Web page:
• However you look at it, subsidies for new cars do more harm than good

    Editorial by Jos Dings When people rush into things, there are normally unforeseen consequences. When politicians and officials are faced with a crisis, they feel the need to rush to take some action. It is a recipe for long-term chaos, and it’s happening right now with Europe's car industry.

    EU member states are falling over each other to support the car industry. Barely a week goes by without some form of aid being doled out. The most popular idea over the past weeks has been the ‘scrappage scheme’, ‘environmental premium’, or, in proper English, a subsidy to buy a new car.

    All the scientists and economists who have studied such schemes come to an unequivocal conclusion – they do more harm than good in the long run. They are one of the most expensive ways thinkable to cut emissions. We have been all too painfully aware that over the past decade there has hardly been any progress in improving the fuel efficiency of cars – so exchanging an old one for a new one does not help the climate, contrary to popular belief, especially if the climate impacts of additional car production are taken into account. What’s more, pouring masses of public money into sustaining car dependency is the last thing we need in these times of climate crisis, particularly if, like in Germany, you get just as much subsidy for buying a gas guzzler as for buying a fuel sipper.

    But these subsidies also send out wrong signals. The main one is that it’s OK for this cyclical industry not to use the good times to save cash, but instead to offer unsustainably cheap loans and lease contracts to customers to prop up sales, knowing that when the bad times come, governments will bail them out. Such subsidies also send a signal to other industries to start begging. Oil industry profits are falling too – why not offer them some cash? (just kidding).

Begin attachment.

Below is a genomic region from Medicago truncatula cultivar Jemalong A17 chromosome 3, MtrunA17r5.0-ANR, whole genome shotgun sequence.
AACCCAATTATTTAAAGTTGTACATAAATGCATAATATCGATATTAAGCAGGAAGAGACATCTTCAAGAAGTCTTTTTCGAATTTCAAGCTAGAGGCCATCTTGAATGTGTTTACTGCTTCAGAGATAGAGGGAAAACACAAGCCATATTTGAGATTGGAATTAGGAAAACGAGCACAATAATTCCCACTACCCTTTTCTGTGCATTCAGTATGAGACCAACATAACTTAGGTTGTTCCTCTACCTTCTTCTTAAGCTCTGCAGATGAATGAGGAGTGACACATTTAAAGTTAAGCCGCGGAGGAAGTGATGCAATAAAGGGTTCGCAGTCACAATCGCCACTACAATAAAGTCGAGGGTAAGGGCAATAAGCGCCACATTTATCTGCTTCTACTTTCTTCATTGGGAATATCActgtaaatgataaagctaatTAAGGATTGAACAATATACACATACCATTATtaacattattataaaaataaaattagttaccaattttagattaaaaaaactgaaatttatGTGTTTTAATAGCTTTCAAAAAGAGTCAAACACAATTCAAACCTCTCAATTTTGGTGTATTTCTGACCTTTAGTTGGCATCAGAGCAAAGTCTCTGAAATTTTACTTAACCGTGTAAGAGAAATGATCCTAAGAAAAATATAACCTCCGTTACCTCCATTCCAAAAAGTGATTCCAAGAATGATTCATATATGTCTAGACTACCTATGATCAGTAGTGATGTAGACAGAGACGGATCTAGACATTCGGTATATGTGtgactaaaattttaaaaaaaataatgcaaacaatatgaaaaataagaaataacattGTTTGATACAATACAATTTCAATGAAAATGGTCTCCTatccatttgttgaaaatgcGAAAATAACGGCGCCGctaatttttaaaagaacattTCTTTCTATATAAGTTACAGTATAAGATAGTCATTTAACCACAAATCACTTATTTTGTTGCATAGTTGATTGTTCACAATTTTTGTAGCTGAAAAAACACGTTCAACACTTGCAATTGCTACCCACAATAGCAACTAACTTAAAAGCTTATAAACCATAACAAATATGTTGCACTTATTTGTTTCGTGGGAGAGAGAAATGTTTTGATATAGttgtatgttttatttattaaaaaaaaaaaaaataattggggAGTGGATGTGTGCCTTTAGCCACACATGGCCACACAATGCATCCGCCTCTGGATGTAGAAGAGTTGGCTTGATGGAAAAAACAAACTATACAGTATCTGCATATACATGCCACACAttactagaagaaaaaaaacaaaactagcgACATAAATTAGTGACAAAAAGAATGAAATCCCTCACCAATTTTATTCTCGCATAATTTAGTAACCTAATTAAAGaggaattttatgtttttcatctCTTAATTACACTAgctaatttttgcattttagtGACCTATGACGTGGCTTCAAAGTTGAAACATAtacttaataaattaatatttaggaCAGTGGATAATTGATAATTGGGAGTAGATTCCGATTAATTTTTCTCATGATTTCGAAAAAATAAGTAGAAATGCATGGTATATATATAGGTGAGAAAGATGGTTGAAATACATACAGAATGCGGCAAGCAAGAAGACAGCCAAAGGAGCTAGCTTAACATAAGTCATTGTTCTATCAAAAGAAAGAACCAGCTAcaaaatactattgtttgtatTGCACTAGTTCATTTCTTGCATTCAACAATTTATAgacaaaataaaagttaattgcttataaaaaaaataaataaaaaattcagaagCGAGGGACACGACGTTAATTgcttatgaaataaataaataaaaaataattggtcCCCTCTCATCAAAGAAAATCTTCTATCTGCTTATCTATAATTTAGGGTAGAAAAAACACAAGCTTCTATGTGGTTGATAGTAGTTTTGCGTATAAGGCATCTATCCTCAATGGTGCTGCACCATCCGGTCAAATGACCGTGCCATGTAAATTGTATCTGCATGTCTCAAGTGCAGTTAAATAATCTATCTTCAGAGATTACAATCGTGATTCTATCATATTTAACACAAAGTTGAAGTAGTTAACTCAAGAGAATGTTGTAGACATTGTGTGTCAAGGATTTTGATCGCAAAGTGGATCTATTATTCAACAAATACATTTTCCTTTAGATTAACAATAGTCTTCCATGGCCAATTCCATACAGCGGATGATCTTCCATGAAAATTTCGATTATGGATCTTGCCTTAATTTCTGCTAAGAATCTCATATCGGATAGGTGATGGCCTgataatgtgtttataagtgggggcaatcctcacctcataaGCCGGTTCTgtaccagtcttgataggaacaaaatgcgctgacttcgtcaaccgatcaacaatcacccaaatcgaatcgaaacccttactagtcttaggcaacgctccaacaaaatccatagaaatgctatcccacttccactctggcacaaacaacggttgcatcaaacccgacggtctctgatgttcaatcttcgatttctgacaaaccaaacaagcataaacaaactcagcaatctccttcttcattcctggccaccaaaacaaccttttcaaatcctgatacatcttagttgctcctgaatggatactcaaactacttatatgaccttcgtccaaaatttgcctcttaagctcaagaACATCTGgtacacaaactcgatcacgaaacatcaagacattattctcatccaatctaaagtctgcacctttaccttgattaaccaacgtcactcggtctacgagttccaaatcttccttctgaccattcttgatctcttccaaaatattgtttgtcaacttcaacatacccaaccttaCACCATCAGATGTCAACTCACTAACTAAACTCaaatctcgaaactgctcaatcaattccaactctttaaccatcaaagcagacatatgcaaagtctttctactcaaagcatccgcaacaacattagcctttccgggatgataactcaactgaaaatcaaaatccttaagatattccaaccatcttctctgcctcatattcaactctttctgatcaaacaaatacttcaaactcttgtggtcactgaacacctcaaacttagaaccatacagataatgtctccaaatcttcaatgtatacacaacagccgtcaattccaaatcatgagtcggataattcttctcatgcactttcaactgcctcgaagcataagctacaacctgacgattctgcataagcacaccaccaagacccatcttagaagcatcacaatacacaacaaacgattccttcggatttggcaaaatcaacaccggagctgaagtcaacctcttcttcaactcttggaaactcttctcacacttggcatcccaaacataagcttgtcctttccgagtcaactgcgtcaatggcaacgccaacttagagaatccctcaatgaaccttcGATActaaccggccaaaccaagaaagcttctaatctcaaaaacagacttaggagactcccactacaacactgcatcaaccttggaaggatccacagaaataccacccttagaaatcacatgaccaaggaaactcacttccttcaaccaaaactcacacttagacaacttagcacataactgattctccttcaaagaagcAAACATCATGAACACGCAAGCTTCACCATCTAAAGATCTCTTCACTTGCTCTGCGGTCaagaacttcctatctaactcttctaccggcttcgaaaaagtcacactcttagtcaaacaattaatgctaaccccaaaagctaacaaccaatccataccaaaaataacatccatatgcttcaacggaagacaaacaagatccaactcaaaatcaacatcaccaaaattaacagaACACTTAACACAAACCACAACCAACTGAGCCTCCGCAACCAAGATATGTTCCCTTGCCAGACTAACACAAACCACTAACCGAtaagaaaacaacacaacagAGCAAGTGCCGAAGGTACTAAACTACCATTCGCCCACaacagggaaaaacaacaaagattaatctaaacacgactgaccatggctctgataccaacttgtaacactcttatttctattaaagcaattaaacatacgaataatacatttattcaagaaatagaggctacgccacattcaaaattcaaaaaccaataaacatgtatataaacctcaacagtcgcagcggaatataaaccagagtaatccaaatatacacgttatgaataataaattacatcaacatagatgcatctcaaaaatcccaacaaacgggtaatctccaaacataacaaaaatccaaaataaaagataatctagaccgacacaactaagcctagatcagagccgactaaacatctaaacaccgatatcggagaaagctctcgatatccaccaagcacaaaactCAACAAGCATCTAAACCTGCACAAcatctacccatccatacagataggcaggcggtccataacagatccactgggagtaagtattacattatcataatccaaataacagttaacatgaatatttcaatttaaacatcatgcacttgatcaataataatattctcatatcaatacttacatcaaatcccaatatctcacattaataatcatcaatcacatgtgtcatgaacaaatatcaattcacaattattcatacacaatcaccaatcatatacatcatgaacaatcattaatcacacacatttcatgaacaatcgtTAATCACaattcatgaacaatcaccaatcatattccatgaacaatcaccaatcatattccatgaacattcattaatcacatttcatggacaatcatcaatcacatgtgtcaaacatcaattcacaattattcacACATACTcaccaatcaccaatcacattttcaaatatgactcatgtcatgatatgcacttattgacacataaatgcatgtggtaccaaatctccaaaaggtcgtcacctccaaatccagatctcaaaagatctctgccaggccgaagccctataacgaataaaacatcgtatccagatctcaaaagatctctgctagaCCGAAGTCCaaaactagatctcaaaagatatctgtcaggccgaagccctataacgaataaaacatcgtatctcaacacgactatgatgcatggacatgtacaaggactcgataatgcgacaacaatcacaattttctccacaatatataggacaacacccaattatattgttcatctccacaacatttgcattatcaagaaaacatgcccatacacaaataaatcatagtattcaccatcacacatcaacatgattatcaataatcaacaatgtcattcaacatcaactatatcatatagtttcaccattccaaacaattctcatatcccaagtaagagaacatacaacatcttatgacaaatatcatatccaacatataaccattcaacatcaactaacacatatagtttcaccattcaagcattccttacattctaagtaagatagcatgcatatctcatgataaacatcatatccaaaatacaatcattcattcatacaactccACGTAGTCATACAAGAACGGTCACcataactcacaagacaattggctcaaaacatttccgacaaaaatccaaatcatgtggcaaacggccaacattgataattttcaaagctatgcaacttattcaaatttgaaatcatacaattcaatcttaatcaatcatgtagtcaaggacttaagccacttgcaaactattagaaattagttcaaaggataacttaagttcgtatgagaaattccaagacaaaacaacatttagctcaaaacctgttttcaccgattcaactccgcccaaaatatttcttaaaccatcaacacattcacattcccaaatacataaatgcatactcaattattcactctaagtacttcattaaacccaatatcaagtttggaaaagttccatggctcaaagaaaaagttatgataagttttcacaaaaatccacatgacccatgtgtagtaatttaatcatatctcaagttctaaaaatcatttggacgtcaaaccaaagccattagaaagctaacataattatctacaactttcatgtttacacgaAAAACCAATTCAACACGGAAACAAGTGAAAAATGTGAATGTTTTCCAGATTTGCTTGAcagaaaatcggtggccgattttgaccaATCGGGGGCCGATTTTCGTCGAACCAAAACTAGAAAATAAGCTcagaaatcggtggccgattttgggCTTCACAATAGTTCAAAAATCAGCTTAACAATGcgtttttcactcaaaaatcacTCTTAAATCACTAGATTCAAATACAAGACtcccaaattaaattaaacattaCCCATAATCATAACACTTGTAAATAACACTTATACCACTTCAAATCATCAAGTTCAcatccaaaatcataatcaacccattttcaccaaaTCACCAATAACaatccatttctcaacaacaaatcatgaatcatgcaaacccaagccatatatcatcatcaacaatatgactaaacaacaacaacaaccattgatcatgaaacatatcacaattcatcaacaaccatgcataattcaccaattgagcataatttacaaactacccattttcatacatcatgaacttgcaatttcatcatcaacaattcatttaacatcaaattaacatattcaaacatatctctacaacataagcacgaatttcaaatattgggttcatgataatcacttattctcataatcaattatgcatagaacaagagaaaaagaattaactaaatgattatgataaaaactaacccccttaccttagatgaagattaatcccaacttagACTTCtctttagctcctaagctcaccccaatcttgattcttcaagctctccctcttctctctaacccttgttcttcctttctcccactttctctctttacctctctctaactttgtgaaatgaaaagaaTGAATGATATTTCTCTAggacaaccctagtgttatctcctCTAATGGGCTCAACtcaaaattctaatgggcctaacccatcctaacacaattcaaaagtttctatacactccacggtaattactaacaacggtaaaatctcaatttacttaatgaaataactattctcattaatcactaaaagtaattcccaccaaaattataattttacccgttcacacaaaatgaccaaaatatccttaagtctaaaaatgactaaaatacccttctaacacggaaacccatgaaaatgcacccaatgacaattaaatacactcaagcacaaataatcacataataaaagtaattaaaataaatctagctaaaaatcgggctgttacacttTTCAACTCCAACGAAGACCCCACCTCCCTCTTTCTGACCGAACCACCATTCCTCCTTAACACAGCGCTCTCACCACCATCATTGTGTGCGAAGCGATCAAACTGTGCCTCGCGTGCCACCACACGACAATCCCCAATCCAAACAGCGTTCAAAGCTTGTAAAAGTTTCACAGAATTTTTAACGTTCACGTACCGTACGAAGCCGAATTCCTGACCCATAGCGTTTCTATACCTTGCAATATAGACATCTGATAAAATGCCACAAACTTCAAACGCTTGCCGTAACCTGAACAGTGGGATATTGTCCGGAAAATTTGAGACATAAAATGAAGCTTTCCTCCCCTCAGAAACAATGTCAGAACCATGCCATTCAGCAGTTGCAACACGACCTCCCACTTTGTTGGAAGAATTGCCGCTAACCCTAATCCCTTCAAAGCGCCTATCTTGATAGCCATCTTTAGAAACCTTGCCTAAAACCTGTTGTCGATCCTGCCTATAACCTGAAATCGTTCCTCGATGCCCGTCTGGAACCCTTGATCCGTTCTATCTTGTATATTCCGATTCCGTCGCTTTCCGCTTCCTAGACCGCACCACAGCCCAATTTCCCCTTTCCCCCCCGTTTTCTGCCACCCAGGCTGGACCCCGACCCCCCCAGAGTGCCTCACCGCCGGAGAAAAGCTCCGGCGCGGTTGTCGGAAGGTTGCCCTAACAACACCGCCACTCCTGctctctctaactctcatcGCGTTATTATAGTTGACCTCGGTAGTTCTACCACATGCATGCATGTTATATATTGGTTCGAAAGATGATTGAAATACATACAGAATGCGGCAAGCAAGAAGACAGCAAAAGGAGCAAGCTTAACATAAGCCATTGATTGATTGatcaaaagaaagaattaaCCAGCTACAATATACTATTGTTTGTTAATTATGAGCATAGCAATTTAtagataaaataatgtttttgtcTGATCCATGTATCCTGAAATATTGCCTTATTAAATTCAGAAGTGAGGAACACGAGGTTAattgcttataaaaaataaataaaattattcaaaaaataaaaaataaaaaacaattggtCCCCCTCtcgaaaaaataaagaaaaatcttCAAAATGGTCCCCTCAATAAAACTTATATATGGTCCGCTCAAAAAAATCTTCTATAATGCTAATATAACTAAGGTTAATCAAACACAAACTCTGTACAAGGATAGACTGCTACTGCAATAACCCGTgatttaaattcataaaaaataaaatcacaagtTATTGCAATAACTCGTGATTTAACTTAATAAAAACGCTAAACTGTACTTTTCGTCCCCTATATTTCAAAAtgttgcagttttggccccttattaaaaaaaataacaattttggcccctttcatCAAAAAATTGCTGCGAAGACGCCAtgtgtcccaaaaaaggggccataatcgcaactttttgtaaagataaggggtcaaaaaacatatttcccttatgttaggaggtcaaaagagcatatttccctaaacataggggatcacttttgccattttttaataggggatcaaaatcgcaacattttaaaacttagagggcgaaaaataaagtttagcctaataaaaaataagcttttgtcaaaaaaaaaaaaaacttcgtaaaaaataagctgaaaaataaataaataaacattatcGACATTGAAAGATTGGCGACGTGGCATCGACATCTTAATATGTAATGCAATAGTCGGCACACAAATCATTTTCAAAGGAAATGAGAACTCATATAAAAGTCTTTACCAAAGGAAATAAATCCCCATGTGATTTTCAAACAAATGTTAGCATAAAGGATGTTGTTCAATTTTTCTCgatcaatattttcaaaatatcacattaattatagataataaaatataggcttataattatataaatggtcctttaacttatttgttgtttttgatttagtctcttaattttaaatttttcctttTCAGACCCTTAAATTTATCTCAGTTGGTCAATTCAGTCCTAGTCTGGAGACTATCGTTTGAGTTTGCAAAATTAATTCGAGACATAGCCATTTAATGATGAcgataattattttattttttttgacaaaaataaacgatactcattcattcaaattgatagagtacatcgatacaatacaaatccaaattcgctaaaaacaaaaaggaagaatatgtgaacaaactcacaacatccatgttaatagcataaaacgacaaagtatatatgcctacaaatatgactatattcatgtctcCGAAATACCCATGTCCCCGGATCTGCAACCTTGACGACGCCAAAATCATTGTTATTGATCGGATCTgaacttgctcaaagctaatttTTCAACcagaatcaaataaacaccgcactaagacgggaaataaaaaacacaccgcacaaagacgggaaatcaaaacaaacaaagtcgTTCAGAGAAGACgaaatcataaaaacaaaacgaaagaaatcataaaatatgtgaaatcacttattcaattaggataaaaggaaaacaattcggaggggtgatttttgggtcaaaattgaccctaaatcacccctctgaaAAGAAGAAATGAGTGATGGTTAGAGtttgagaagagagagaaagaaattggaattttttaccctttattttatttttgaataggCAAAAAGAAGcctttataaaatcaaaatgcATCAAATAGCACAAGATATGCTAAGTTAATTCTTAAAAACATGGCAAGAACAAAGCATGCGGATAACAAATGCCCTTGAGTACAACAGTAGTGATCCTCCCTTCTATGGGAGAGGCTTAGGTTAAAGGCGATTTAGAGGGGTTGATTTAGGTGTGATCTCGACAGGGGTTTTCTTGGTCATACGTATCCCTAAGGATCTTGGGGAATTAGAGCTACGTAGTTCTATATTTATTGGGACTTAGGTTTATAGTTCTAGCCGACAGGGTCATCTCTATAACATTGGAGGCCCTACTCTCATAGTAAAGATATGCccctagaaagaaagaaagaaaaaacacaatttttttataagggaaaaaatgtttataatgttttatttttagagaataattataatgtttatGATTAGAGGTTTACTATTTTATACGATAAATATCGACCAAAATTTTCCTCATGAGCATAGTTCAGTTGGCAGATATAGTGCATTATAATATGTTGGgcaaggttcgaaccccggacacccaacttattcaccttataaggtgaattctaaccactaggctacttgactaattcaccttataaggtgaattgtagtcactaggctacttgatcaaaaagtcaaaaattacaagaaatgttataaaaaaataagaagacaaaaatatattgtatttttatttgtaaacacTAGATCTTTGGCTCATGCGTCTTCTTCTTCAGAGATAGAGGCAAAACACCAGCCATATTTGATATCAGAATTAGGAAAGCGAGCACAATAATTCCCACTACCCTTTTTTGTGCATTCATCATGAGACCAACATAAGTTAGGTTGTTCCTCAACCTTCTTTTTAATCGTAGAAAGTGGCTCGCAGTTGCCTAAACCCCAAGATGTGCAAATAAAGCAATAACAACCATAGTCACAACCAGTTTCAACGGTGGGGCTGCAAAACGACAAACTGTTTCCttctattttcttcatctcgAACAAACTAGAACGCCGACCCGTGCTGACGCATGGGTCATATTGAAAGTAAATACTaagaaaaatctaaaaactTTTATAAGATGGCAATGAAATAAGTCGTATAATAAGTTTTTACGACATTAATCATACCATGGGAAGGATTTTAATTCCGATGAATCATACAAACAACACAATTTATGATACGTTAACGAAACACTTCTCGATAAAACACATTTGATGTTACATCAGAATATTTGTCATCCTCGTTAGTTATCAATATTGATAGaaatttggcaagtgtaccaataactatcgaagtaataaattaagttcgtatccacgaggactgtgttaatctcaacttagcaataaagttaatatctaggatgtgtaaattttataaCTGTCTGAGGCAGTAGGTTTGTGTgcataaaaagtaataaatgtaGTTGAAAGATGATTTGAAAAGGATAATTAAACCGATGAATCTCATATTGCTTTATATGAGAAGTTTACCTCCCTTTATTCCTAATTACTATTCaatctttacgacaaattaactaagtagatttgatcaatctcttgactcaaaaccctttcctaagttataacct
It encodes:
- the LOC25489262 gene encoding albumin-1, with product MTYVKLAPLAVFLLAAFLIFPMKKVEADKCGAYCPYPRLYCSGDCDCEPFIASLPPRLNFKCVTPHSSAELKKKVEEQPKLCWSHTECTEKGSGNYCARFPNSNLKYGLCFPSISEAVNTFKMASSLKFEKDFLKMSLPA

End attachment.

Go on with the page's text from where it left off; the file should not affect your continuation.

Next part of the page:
The subsidies also make ordinary taxpayers pay for a luxury only the happy few can afford: buying a new car. (This is always assuming the industry doesn’t just pocket the money and increase the prices of new cars – it has been reported that this might happen.) And when the subsidy stops, a slump in sales will inevitably follow, which will doubtless lead to ferocious lobbying to keep the subsidy in place.

    Instead of Europe copying the German subsidy (arguably and unsurprisingly the most egregious one so far) as the German car industry wants, the EU should put very clear limits on these schemes, and at the very least make them applicable only to low-consuming cars. Failure to do so will lead to a series of mindless subsidies, and soon Europe’s states will be involved in a nationalistic ‘race to the bottom’, in which governments in every country are pressurised not to be less generous than others, and even healthy companies feel pressed to lobby for government assistance because their competitors are getting it too.

    The current rush of badly thought-through actions sends far too many wrong signals. European limits to these practices is long overdue if we don’t want this crisis to cause permanent damage to the climate and public trust.